How to edit your writing like a pro

Learn 3 steps to effective self-editing of your novel or web copy

by Greg Perkins

Editing is important. Scour the archives of written English and you’ll find plenty of texts that would benefit from a revision or 666.

Exhibit 1: the Wicked Bible of 1631, which — thanks to a teensy tiny typographical error — told devout Christians:

“Thou shalt commit adultery”

As slip-ups go, that’s pretty huge. And from advocating cardinal sins to inadvertently insulting your readers, sloppy editing can be pretty costly.

Although some Editors just want to watch the world burn. // Source: Reddit

You’re smart (or you at least read the headline), so you know where this is heading: tips for editing your own work, whether it’s web copy or your latest attempt at National Novel Writing Month.

As a first-time #NaNoWriMo trier (and winner!) who has been writing and editing professionally since 2012, I thought I’d share some tips on how to edit your own work accurately and swiftly.

You’re basically looking at three key approaches to tackling the task:

1. Prepare yourself
2. “Know thyself”
3. Check your work in sweeps
…And We Didn’t Want To Pay It” // Source: The Huffington Post

Prepare yourself for the editing process

Fact: proofing and editing are different to writing. You need a lot of concentration but critical thinking…not so much. Focus is crucial, so:

Don’t edit on an empty stomach. Nobody excels at article checks while they’re fantasising about pizza. If you’re editing a large piece, try using the Pomodoro technique. Set achievable 25-minute goals, like “edit 500 words” or “do a typography article sweeps” — more on those shortly — and then use your 5-minute breaks for cups of tea or bathroom trips.

Avoid editing with a full bladder. Sorry for being explicit, but ‘nuff said (I hope).

Choose some music (but not music with lyrics). Most writers I know find singing hugely distracting, but instrumental music lets you block out ambient noise. If you never had a progressive house or drum ’n’ bass phase, like I did, try soundtrack music or Spotify’s Music for Concentration.

Edit with fresh eyes. Wait until the next day to self-proof your work. A night’s sleep can often give you a whole new perspective on something you wrote. If you’re on a tight schedule, your last resort is quickly reading something else entirely. This could be a few pages of your latest book or a couple of articles on Medium. Your brain will appreciate fresh reading material.

Pro editing tip: if you’re short on time, an editing tool like Slick Write can flag issues for you. This app catches problems including preposition-heavy writing and phrasal repetition — particularly useful for catching granular tendencies in your own writing. Which brings us to…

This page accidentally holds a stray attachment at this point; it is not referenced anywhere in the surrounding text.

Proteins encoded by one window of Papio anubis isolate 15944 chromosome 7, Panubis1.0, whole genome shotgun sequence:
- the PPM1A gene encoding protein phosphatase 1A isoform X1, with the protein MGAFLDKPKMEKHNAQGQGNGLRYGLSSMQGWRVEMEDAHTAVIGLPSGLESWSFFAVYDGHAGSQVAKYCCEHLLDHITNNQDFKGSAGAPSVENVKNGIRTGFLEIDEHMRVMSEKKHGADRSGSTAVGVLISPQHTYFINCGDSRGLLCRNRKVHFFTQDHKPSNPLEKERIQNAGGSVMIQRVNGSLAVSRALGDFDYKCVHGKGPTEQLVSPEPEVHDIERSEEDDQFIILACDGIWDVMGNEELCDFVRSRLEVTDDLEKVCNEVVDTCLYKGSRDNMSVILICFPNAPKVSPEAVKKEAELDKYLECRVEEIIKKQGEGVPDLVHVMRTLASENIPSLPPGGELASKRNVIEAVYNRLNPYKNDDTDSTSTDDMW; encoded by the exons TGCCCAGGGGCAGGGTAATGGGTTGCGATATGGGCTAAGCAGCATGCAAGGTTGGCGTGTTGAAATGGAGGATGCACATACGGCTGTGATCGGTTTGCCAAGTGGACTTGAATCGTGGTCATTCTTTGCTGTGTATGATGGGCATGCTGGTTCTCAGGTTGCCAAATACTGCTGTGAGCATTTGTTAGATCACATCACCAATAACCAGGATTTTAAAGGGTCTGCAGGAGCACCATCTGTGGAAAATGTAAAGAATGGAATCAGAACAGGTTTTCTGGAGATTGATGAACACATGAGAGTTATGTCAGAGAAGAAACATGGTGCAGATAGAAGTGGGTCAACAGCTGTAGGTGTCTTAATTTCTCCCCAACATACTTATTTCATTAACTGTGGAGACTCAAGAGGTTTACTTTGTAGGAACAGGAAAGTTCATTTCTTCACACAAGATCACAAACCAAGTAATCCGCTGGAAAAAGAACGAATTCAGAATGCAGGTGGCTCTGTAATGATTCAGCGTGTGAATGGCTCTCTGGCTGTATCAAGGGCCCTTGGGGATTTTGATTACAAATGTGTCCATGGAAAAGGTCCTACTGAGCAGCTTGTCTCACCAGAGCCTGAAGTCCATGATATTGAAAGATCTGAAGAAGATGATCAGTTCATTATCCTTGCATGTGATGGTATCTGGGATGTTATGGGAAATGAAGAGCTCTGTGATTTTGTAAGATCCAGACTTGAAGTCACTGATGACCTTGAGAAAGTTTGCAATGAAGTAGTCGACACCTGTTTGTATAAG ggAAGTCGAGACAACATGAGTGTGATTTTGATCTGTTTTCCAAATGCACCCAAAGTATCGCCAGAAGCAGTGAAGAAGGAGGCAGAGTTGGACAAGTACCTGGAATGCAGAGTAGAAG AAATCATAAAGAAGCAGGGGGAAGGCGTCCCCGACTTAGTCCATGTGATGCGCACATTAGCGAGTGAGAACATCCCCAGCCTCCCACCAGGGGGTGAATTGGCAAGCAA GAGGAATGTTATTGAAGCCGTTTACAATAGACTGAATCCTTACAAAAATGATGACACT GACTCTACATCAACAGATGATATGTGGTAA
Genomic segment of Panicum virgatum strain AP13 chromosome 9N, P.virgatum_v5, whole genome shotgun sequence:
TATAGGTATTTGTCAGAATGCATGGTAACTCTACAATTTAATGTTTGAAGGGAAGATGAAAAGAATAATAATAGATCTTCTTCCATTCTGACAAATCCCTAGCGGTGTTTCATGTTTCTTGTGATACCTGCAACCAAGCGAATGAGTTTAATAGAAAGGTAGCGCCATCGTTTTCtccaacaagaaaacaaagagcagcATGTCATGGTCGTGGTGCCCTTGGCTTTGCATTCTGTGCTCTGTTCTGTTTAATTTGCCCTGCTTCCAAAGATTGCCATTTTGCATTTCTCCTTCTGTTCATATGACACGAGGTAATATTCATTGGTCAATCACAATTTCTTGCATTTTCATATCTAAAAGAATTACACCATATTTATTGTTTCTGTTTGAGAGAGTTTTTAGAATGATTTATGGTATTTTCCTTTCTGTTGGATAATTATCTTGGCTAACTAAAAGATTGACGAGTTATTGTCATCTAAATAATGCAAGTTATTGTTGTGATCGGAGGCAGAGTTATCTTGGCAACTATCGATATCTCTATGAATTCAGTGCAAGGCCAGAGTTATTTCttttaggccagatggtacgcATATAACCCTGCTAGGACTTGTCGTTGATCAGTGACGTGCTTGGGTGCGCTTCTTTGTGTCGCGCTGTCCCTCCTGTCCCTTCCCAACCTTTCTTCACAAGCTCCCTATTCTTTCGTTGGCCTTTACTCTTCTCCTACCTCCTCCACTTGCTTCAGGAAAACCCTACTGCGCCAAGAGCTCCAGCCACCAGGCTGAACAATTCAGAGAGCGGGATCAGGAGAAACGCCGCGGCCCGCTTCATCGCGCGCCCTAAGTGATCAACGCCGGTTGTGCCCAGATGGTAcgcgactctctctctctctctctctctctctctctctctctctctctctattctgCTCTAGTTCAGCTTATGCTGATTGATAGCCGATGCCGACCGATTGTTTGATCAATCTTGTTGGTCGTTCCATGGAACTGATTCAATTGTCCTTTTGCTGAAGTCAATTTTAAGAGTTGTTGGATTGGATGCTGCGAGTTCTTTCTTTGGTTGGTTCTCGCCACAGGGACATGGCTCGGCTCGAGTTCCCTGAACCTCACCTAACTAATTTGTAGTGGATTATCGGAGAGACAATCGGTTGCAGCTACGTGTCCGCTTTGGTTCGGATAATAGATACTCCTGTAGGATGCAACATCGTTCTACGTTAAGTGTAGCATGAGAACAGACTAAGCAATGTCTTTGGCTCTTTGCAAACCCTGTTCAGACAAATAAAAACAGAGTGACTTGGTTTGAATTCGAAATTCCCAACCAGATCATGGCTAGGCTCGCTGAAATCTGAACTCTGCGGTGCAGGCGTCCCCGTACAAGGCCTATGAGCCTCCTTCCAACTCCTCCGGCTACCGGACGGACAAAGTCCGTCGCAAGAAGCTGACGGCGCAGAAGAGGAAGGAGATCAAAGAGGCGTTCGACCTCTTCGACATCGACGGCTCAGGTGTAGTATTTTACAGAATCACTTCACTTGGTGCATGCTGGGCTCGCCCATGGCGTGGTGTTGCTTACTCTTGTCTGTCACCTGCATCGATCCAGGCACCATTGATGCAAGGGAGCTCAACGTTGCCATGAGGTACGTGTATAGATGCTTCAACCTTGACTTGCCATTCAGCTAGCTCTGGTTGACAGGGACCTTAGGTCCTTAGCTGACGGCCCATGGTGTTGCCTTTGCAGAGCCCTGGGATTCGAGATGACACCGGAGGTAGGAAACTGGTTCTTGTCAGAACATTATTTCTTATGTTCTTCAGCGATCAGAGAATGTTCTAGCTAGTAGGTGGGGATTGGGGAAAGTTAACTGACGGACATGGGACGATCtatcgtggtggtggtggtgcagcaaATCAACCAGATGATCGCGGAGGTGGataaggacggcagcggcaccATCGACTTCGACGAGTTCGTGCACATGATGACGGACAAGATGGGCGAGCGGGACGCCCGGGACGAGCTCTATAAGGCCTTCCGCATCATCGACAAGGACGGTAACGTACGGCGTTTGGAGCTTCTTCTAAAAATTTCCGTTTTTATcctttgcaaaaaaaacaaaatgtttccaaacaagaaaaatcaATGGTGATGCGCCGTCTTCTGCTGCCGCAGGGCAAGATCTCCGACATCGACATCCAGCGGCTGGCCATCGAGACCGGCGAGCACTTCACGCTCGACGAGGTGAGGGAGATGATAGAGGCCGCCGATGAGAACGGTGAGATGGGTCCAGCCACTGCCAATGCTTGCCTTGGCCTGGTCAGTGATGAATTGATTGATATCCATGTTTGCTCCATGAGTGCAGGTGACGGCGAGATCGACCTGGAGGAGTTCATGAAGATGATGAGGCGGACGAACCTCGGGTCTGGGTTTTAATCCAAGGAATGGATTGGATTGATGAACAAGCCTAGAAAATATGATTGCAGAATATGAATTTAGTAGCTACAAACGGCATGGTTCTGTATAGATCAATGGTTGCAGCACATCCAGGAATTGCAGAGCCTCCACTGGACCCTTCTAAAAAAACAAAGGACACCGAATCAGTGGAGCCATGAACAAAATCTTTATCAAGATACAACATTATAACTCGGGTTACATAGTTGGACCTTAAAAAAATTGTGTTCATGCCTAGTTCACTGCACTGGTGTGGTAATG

Know thyself

Personally, I’m not sold on their whole “slavery is fine” ethos, but the ancient Greeks knew their stuff in other ways. And “know thyself” has a certain timeless appeal. Know the mistakes you make, and own them.

My editing mentor clued me up to this early in my career:

“It doesn’t matter if you’ve been copywriting for three weeks or three decades, you will resort to crutch words and phrases.”

Add our natural human flair for making the same type of mistakes repeatedly — see ‘history’ for details — and we have a collective issue.

But knowing your limits isn’t a weakness if you make it a strength.

Take notes on any errors or issues flagged by your proofreaders or editing apps. Seek out feedback. Research your grammar and syntax blind-spots. And go after them hard.

Plan ahead and you can proactively tackle your issues.

Pro prep tip: a well-timed CTRL+F check of your crutch words and phrases will make your writing fresher and less repetitive.

Novice error #3 is relying on Microsoft Word or Chrome to check your work.

Check your work in sweeps

In any walk of life, there’s an easy way to do a bad job: just try and do everything at once.

But it’s not hard to avoid. Get systematic and edit in sweeps. I’d suggest these seven stages:

1. Sweep for glaring errors
2. Sweep for formatting and typography
3. Check structure and flow
4. Sweep for headings and section titles
5. Review grammar, usage and punctuation
6. Sweep for fact checks and formatting
7. Sweep for deal-breakers

1. Sweep for glaring errors

Use spelling and grammar checkers — but only to catch clear mistakes. Novice error #3 is relying on Microsoft Word or Chrome to check your work. (Novice error #1 is making assumptions, but more on that later.)

Why am I dissing spell checkers?

Firstly, these tools often only flag unfamiliar words. For example, a lot of my work involves checking travel copy, and Word will flag “Quarteira” as readily as it will flag “Qkmijiybbbbbbbbbbbbbbbb” if you happen to fall asleep on your keyboard.

Secondly, spelling checkers may only catch typos and certain misspellings, not homophone and usage errors— and there (/their/they’re) is potential to make an elementary blunder as a result.

Pro editing tip: check every item that’s flagged by spelling and grammar checkers, including unfamiliar proper nouns like “Pollensa”. Once you’ve confirmed the correct spelling and formatting (as in, capitalisation — side-eyeing you, iPhones and smart cars), either right-click and “Add to Dictionary” or “Ignore All”. This lets your spelling checker catch any genuine mistakes. You might be surprised how often you mistype names and locations while you’re speeding towards a deadline or word count target.